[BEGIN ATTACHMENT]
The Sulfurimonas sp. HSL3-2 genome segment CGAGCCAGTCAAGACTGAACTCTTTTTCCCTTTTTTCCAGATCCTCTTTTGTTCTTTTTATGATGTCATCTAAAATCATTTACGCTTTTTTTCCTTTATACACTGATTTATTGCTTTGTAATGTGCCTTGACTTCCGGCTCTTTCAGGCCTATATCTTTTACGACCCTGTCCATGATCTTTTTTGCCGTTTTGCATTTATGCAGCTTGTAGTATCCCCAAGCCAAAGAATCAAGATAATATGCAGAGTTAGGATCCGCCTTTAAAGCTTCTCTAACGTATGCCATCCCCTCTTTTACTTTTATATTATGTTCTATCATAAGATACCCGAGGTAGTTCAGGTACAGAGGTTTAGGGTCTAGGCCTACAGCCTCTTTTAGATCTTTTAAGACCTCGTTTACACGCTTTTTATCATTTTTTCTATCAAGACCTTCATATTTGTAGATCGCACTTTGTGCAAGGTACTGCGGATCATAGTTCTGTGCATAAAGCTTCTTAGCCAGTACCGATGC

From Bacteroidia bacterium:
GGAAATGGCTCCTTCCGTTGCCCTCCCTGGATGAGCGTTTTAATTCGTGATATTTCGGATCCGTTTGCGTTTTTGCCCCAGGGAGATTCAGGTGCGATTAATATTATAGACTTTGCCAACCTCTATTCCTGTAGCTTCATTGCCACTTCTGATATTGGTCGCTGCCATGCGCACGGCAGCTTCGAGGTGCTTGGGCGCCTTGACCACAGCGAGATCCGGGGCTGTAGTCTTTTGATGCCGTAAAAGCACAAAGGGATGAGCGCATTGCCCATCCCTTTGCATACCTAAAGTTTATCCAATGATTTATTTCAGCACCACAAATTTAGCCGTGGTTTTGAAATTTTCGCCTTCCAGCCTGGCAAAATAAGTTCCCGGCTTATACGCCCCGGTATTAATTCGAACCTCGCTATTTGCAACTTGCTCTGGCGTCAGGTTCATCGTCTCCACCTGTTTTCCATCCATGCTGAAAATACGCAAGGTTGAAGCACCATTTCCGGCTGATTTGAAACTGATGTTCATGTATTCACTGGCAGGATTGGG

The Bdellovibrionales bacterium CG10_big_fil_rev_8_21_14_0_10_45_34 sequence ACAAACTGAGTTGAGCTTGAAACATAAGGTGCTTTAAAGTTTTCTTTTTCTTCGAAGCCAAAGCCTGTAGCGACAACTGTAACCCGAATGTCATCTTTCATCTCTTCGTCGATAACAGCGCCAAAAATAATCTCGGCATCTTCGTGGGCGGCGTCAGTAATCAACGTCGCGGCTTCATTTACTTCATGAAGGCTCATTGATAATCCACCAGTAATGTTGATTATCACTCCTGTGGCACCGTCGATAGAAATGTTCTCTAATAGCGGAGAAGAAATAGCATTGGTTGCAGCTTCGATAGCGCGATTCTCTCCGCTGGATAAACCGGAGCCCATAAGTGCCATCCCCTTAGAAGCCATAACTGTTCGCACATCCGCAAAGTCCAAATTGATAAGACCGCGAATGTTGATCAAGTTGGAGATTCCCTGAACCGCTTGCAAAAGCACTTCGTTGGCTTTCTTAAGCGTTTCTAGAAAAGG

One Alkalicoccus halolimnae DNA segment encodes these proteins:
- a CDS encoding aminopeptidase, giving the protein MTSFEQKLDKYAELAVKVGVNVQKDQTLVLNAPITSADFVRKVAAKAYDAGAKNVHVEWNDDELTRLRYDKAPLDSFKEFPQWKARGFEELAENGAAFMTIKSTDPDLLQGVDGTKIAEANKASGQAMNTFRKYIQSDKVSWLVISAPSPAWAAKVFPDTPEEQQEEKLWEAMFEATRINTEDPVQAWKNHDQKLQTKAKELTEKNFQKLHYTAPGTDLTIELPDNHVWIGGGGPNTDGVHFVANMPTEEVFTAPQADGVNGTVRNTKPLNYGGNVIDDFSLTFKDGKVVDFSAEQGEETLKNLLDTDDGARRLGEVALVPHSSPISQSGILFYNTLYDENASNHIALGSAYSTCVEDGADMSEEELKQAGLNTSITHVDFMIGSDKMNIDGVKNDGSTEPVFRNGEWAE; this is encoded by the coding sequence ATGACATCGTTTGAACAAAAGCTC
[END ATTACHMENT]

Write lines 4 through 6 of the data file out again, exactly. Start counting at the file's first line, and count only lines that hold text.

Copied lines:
The Bdellovibrionales bacterium CG10_big_fil_rev_8_21_14_0_10_45_34 sequence ACAAACTGAGTTGAGCTTGAAACATAAGGTGCTTTAAAGTTTTCTTTTTCTTCGAAGCCAAAGCCTGTAGCGACAACTGTAACCCGAATGTCATCTTTCATCTCTTCGTCGATAACAGCGCCAAAAATAATCTCGGCATCTTCGTGGGCGGCGTCAGTAATCAACGTCGCGGCTTCATTTACTTCATGAAGGCTCATTGATAATCCACCAGTAATGTTGATTATCACTCCTGTGGCACCGTCGATAGAAATGTTCTCTAATAGCGGAGAAGAAATAGCATTGGTTGCAGCTTCGATAGCGCGATTCTCTCCGCTGGATAAACCGGAGCCCATAAGTGCCATCCCCTTAGAAGCCATAACTGTTCGCACATCCGCAAAGTCCAAATTGATAAGACCGCGAATGTTGATCAAGTTGGAGATTCCCTGAACCGCTTGCAAAAGCACTTCGTTGGCTTTCTTAAGCGTTTCTAGAAAAGG

One Alkalicoccus halolimnae DNA segment encodes these proteins:
- a CDS encoding aminopeptidase, giving the protein MTSFEQKLDKYAELAVKVGVNVQKDQTLVLNAPITSADFVRKVAAKAYDAGAKNVHVEWNDDELTRLRYDKAPLDSFKEFPQWKARGFEELAENGAAFMTIKSTDPDLLQGVDGTKIAEANKASGQAMNTFRKYIQSDKVSWLVISAPSPAWAAKVFPDTPEEQQEEKLWEAMFEATRINTEDPVQAWKNHDQKLQTKAKELTEKNFQKLHYTAPGTDLTIELPDNHVWIGGGGPNTDGVHFVANMPTEEVFTAPQADGVNGTVRNTKPLNYGGNVIDDFSLTFKDGKVVDFSAEQGEETLKNLLDTDDGARRLGEVALVPHSSPISQSGILFYNTLYDENASNHIALGSAYSTCVEDGADMSEEELKQAGLNTSITHVDFMIGSDKMNIDGVKNDGSTEPVFRNGEWAE; this is encoded by the coding sequence ATGACATCGTTTGAACAAAAGCTC